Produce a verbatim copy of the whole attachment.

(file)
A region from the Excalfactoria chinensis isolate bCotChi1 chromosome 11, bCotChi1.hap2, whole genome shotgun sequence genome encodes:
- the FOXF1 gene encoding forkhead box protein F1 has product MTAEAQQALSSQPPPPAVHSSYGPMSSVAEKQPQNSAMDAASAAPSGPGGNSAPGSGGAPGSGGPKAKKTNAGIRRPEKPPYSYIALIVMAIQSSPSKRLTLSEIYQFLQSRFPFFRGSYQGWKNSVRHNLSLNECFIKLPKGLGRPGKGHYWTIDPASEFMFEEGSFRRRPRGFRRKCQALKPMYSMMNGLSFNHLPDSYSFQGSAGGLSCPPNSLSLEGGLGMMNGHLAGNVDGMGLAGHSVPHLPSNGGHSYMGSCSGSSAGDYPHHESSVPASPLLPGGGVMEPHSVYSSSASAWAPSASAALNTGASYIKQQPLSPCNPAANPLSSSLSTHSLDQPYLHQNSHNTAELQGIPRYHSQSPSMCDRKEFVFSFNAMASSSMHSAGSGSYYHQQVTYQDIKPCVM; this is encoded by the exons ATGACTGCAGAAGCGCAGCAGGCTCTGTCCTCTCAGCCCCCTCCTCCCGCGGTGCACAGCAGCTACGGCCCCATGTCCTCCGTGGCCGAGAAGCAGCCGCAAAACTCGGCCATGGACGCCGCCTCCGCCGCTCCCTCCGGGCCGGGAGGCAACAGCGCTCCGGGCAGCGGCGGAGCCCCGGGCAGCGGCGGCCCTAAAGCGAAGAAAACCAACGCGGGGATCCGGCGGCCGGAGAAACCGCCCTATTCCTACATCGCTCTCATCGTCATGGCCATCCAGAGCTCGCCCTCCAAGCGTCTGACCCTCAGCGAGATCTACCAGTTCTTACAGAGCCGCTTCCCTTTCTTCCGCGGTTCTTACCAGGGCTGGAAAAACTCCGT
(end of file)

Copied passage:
A region from the Excalfactoria chinensis isolate bCotChi1 chromosome 11, bCotChi1.hap2, whole genome shotgun sequence genome encodes:
- the FOXF1 gene encoding forkhead box protein F1 has product MTAEAQQALSSQPPPPAVHSSYGPMSSVAEKQPQNSAMDAASAAPSGPGGNSAPGSGGAPGSGGPKAKKTNAGIRRPEKPPYSYIALIVMAIQSSPSKRLTLSEIYQFLQSRFPFFRGSYQGWKNSVRHNLSLNECFIKLPKGLGRPGKGHYWTIDPASEFMFEEGSFRRRPRGFRRKCQALKPMYSMMNGLSFNHLPDSYSFQGSAGGLSCPPNSLSLEGGLGMMNGHLAGNVDGMGLAGHSVPHLPSNGGHSYMGSCSGSSAGDYPHHESSVPASPLLPGGGVMEPHSVYSSSASAWAPSASAALNTGASYIKQQPLSPCNPAANPLSSSLSTHSLDQPYLHQNSHNTAELQGIPRYHSQSPSMCDRKEFVFSFNAMASSSMHSAGSGSYYHQQVTYQDIKPCVM; this is encoded by the exons ATGACTGCAGAAGCGCAGCAGGCTCTGTCCTCTCAGCCCCCTCCTCCCGCGGTGCACAGCAGCTACGGCCCCATGTCCTCCGTGGCCGAGAAGCAGCCGCAAAACTCGGCCATGGACGCCGCCTCCGCCGCTCCCTCCGGGCCGGGAGGCAACAGCGCTCCGGGCAGCGGCGGAGCCCCGGGCAGCGGCGGCCCTAAAGCGAAGAAAACCAACGCGGGGATCCGGCGGCCGGAGAAACCGCCCTATTCCTACATCGCTCTCATCGTCATGGCCATCCAGAGCTCGCCCTCCAAGCGTCTGACCCTCAGCGAGATCTACCAGTTCTTACAGAGCCGCTTCCCTTTCTTCCGCGGTTCTTACCAGGGCTGGAAAAACTCCGT